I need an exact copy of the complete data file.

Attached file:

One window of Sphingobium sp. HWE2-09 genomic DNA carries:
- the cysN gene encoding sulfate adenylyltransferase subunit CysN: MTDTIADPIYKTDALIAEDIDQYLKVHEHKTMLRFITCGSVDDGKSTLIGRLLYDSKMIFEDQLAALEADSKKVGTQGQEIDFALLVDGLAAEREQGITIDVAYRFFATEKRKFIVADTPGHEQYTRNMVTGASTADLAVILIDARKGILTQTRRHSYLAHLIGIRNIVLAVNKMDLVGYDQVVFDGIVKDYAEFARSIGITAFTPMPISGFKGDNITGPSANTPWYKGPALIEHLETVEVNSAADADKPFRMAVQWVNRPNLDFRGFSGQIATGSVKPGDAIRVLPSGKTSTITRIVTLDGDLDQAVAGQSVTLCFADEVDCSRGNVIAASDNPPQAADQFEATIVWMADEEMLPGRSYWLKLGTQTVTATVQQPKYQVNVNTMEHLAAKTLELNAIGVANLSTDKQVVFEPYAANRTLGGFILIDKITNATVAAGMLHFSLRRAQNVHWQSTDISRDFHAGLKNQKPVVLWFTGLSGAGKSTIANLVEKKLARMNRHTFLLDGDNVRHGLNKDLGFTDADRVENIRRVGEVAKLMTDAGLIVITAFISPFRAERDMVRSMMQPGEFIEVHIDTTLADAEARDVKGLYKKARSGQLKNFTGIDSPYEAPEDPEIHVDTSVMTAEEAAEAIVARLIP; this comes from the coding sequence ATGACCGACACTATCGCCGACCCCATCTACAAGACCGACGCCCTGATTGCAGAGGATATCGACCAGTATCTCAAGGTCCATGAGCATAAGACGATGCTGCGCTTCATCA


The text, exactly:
One window of Sphingobium sp. HWE2-09 genomic DNA carries:
- the cysN gene encoding sulfate adenylyltransferase subunit CysN: MTDTIADPIYKTDALIAEDIDQYLKVHEHKTMLRFITCGSVDDGKSTLIGRLLYDSKMIFEDQLAALEADSKKVGTQGQEIDFALLVDGLAAEREQGITIDVAYRFFATEKRKFIVADTPGHEQYTRNMVTGASTADLAVILIDARKGILTQTRRHSYLAHLIGIRNIVLAVNKMDLVGYDQVVFDGIVKDYAEFARSIGITAFTPMPISGFKGDNITGPSANTPWYKGPALIEHLETVEVNSAADADKPFRMAVQWVNRPNLDFRGFSGQIATGSVKPGDAIRVLPSGKTSTITRIVTLDGDLDQAVAGQSVTLCFADEVDCSRGNVIAASDNPPQAADQFEATIVWMADEEMLPGRSYWLKLGTQTVTATVQQPKYQVNVNTMEHLAAKTLELNAIGVANLSTDKQVVFEPYAANRTLGGFILIDKITNATVAAGMLHFSLRRAQNVHWQSTDISRDFHAGLKNQKPVVLWFTGLSGAGKSTIANLVEKKLARMNRHTFLLDGDNVRHGLNKDLGFTDADRVENIRRVGEVAKLMTDAGLIVITAFISPFRAERDMVRSMMQPGEFIEVHIDTTLADAEARDVKGLYKKARSGQLKNFTGIDSPYEAPEDPEIHVDTSVMTAEEAAEAIVARLIP; this comes from the coding sequence ATGACCGACACTATCGCCGACCCCATCTACAAGACCGACGCCCTGATTGCAGAGGATATCGACCAGTATCTCAAGGTCCATGAGCATAAGACGATGCTGCGCTTCATCA